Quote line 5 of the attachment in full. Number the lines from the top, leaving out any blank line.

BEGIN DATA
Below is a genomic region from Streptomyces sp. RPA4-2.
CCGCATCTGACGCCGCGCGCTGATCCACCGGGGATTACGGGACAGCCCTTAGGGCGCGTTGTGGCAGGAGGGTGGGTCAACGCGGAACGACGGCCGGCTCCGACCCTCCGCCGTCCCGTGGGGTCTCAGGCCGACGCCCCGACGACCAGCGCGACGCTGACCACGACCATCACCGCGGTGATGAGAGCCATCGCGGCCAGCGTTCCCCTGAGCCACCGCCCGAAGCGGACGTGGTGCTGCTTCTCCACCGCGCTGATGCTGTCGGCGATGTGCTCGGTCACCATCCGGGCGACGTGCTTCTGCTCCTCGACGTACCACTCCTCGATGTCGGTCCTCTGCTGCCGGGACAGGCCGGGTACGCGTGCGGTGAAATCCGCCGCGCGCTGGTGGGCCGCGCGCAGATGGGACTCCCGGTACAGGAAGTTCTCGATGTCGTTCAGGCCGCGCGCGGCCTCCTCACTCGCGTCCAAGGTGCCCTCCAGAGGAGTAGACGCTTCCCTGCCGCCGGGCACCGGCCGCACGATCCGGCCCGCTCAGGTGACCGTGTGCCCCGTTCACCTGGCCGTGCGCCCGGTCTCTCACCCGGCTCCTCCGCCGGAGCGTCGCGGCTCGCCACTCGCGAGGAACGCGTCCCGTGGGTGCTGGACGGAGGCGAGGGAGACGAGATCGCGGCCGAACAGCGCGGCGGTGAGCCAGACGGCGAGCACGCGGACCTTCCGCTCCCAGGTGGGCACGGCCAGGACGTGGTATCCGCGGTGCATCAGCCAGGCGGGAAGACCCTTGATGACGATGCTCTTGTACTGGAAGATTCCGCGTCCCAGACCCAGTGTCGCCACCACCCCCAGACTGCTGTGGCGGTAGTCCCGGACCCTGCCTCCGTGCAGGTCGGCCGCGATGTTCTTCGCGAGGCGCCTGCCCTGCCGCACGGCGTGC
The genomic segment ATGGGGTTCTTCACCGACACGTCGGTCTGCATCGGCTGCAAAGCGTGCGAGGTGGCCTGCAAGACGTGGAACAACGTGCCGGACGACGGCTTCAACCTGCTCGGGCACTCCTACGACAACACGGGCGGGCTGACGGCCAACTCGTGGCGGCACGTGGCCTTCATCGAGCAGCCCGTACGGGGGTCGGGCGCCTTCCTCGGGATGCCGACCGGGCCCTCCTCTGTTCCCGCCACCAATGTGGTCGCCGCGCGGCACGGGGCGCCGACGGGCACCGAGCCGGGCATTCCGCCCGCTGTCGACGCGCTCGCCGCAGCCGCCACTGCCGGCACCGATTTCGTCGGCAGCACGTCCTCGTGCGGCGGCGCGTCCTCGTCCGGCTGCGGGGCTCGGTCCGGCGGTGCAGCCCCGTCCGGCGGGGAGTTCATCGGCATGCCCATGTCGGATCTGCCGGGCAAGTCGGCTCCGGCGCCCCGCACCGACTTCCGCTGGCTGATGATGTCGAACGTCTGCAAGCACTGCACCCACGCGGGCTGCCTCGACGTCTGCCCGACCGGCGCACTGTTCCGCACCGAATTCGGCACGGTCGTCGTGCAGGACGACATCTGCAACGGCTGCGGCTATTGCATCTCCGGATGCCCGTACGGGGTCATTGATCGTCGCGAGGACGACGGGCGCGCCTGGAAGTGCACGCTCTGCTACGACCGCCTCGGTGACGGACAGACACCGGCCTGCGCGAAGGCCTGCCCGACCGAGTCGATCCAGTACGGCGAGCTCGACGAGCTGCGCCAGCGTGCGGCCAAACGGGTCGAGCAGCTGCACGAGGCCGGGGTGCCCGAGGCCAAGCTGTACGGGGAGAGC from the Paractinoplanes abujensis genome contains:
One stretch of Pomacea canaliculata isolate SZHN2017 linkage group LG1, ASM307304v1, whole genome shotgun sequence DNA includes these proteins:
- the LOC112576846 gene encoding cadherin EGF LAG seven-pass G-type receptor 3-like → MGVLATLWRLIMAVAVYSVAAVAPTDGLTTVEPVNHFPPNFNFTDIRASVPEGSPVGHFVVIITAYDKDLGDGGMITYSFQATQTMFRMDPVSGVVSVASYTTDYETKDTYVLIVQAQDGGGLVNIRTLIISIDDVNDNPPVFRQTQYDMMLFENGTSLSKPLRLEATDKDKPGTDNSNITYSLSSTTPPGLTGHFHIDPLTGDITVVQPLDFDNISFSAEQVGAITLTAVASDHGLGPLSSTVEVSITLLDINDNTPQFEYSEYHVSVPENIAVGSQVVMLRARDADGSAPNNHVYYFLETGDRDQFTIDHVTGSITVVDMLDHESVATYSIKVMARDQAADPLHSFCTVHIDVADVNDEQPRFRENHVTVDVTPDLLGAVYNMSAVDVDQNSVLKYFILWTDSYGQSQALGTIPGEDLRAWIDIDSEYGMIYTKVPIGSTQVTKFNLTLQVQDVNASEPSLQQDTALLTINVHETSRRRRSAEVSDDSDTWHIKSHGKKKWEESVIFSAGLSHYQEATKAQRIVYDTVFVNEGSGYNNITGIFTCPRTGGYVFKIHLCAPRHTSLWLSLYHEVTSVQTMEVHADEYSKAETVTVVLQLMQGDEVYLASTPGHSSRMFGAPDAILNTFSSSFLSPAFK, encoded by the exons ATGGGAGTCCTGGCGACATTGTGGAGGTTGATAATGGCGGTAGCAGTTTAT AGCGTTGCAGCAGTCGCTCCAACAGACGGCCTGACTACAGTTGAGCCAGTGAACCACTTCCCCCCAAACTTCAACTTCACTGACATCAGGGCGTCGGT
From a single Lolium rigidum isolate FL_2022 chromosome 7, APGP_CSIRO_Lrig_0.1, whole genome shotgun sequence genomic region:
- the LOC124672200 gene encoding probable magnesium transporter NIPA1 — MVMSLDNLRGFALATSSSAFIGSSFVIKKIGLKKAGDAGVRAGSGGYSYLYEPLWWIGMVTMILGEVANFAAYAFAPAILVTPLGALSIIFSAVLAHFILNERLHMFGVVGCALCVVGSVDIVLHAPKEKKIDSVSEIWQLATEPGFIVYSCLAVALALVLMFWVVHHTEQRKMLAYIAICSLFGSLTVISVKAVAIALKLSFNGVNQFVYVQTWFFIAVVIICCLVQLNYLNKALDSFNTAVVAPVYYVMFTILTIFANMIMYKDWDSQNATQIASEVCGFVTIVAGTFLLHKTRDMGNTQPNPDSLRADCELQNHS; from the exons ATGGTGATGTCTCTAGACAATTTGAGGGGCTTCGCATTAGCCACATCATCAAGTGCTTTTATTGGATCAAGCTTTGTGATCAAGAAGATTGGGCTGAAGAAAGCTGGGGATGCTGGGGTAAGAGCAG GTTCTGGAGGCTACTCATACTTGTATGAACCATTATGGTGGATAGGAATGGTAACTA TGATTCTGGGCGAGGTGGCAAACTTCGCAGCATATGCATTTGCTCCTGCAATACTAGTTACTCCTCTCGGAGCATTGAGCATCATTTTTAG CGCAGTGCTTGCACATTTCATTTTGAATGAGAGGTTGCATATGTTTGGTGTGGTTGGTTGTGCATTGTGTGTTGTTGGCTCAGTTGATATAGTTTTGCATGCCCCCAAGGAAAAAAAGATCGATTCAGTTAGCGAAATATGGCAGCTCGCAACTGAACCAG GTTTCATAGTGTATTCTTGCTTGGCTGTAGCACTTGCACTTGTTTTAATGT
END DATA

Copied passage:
- the LOC112576846 gene encoding cadherin EGF LAG seven-pass G-type receptor 3-like → MGVLATLWRLIMAVAVYSVAAVAPTDGLTTVEPVNHFPPNFNFTDIRASVPEGSPVGHFVVIITAYDKDLGDGGMITYSFQATQTMFRMDPVSGVVSVASYTTDYETKDTYVLIVQAQDGGGLVNIRTLIISIDDVNDNPPVFRQTQYDMMLFENGTSLSKPLRLEATDKDKPGTDNSNITYSLSSTTPPGLTGHFHIDPLTGDITVVQPLDFDNISFSAEQVGAITLTAVASDHGLGPLSSTVEVSITLLDINDNTPQFEYSEYHVSVPENIAVGSQVVMLRARDADGSAPNNHVYYFLETGDRDQFTIDHVTGSITVVDMLDHESVATYSIKVMARDQAADPLHSFCTVHIDVADVNDEQPRFRENHVTVDVTPDLLGAVYNMSAVDVDQNSVLKYFILWTDSYGQSQALGTIPGEDLRAWIDIDSEYGMIYTKVPIGSTQVTKFNLTLQVQDVNASEPSLQQDTALLTINVHETSRRRRSAEVSDDSDTWHIKSHGKKKWEESVIFSAGLSHYQEATKAQRIVYDTVFVNEGSGYNNITGIFTCPRTGGYVFKIHLCAPRHTSLWLSLYHEVTSVQTMEVHADEYSKAETVTVVLQLMQGDEVYLASTPGHSSRMFGAPDAILNTFSSSFLSPAFK, encoded by the exons ATGGGAGTCCTGGCGACATTGTGGAGGTTGATAATGGCGGTAGCAGTTTAT AGCGTTGCAGCAGTCGCTCCAACAGACGGCCTGACTACAGTTGAGCCAGTGAACCACTTCCCCCCAAACTTCAACTTCACTGACATCAGGGCGTCGGT